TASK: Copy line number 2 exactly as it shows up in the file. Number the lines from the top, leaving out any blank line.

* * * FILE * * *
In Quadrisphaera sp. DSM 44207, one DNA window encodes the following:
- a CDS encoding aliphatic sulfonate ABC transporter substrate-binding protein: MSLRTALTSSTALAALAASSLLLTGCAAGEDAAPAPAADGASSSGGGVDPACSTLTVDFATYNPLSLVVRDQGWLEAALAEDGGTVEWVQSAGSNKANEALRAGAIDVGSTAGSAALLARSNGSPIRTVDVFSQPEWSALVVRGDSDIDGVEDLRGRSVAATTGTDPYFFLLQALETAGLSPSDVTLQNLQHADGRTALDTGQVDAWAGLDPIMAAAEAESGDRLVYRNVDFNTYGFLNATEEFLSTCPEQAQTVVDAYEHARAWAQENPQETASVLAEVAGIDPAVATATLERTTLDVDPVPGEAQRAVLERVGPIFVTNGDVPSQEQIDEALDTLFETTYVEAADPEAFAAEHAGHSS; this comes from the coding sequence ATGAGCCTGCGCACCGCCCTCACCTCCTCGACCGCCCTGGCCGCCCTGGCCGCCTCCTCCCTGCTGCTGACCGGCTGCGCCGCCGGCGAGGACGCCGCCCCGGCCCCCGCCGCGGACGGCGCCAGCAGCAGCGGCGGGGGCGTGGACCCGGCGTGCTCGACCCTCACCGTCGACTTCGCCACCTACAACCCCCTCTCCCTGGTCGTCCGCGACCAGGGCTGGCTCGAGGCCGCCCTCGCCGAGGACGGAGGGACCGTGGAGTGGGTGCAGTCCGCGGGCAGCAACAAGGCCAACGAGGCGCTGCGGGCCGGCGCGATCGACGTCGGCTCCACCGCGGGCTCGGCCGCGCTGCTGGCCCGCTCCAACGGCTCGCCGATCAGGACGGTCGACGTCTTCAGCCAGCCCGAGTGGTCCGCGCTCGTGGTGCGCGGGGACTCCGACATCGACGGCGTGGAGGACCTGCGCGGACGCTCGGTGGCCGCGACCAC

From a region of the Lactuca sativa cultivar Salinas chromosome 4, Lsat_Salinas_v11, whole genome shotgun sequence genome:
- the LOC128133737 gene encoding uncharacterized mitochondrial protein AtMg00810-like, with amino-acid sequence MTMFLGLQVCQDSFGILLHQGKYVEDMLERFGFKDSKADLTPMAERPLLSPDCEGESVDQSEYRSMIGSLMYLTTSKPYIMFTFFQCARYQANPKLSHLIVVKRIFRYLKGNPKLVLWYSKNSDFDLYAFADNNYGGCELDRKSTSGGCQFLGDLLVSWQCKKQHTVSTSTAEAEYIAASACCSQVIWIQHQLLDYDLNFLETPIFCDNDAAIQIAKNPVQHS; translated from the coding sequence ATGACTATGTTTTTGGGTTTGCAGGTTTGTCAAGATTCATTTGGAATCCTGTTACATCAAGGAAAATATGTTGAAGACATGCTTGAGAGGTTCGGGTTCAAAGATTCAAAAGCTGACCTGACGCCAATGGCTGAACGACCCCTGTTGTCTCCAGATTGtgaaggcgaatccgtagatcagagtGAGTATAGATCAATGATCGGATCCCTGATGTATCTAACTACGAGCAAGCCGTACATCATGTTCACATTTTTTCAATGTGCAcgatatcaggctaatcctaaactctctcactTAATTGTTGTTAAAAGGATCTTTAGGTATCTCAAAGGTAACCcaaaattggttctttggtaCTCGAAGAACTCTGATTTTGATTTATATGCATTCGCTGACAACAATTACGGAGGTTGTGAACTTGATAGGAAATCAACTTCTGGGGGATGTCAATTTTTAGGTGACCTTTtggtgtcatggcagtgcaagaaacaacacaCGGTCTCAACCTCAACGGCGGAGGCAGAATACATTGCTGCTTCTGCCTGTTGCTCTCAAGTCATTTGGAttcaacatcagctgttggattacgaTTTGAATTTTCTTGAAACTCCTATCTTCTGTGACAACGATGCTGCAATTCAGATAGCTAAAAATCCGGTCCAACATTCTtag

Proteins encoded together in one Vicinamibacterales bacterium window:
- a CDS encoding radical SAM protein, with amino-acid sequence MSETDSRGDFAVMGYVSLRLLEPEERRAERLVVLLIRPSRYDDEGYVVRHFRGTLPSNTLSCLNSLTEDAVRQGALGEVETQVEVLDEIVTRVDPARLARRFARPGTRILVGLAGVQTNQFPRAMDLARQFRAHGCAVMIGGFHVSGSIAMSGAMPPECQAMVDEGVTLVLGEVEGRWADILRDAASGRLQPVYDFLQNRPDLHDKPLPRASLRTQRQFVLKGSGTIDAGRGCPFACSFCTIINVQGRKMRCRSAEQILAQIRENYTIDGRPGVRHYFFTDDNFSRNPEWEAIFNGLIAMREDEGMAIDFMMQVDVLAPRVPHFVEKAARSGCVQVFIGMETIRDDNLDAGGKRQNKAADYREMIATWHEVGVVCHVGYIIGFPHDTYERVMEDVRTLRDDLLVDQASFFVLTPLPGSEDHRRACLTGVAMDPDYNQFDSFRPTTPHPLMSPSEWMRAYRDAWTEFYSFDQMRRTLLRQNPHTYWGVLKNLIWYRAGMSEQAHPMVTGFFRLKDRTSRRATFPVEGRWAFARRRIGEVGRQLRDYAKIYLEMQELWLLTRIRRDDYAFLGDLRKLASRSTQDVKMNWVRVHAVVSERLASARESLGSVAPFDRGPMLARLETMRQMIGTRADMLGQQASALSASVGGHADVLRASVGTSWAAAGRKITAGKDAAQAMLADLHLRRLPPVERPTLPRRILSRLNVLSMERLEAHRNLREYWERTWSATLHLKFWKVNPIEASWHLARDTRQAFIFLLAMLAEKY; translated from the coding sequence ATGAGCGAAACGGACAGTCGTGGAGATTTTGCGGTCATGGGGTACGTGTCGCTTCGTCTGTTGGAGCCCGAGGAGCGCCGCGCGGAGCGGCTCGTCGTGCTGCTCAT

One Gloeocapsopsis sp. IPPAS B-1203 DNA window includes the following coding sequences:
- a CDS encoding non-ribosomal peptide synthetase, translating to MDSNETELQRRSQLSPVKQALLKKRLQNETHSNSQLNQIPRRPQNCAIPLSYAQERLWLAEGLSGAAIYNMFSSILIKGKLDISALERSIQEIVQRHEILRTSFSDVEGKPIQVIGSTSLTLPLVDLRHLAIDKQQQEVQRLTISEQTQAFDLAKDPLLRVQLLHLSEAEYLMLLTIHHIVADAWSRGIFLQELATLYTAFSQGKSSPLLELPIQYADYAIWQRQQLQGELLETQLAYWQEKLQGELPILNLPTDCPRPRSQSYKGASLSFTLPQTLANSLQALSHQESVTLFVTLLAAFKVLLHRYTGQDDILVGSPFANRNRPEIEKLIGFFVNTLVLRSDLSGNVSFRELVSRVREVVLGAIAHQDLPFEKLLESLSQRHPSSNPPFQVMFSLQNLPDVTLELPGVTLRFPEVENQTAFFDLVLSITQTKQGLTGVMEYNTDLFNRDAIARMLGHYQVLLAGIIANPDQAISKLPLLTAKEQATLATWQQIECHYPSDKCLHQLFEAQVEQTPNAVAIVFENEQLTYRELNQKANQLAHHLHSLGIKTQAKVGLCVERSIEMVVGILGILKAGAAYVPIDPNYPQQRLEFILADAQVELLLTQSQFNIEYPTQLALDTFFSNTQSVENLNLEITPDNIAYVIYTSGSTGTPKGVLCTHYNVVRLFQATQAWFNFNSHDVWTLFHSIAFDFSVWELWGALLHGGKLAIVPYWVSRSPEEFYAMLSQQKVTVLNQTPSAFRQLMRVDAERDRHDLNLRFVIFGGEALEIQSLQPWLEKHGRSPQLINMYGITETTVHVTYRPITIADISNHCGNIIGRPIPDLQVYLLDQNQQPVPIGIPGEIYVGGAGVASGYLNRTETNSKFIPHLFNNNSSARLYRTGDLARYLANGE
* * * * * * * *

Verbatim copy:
- a CDS encoding aliphatic sulfonate ABC transporter substrate-binding protein: MSLRTALTSSTALAALAASSLLLTGCAAGEDAAPAPAADGASSSGGGVDPACSTLTVDFATYNPLSLVVRDQGWLEAALAEDGGTVEWVQSAGSNKANEALRAGAIDVGSTAGSAALLARSNGSPIRTVDVFSQPEWSALVVRGDSDIDGVEDLRGRSVAATTGTDPYFFLLQALETAGLSPSDVTLQNLQHADGRTALDTGQVDAWAGLDPIMAAAEAESGDRLVYRNVDFNTYGFLNATEEFLSTCPEQAQTVVDAYEHARAWAQENPQETASVLAEVAGIDPAVATATLERTTLDVDPVPGEAQRAVLERVGPIFVTNGDVPSQEQIDEALDTLFETTYVEAADPEAFAAEHAGHSS; this comes from the coding sequence ATGAGCCTGCGCACCGCCCTCACCTCCTCGACCGCCCTGGCCGCCCTGGCCGCCTCCTCCCTGCTGCTGACCGGCTGCGCCGCCGGCGAGGACGCCGCCCCGGCCCCCGCCGCGGACGGCGCCAGCAGCAGCGGCGGGGGCGTGGACCCGGCGTGCTCGACCCTCACCGTCGACTTCGCCACCTACAACCCCCTCTCCCTGGTCGTCCGCGACCAGGGCTGGCTCGAGGCCGCCCTCGCCGAGGACGGAGGGACCGTGGAGTGGGTGCAGTCCGCGGGCAGCAACAAGGCCAACGAGGCGCTGCGGGCCGGCGCGATCGACGTCGGCTCCACCGCGGGCTCGGCCGCGCTGCTGGCCCGCTCCAACGGCTCGCCGATCAGGACGGTCGACGTCTTCAGCCAGCCCGAGTGGTCCGCGCTCGTGGTGCGCGGGGACTCCGACATCGACGGCGTGGAGGACCTGCGCGGACGCTCGGTGGCCGCGACCAC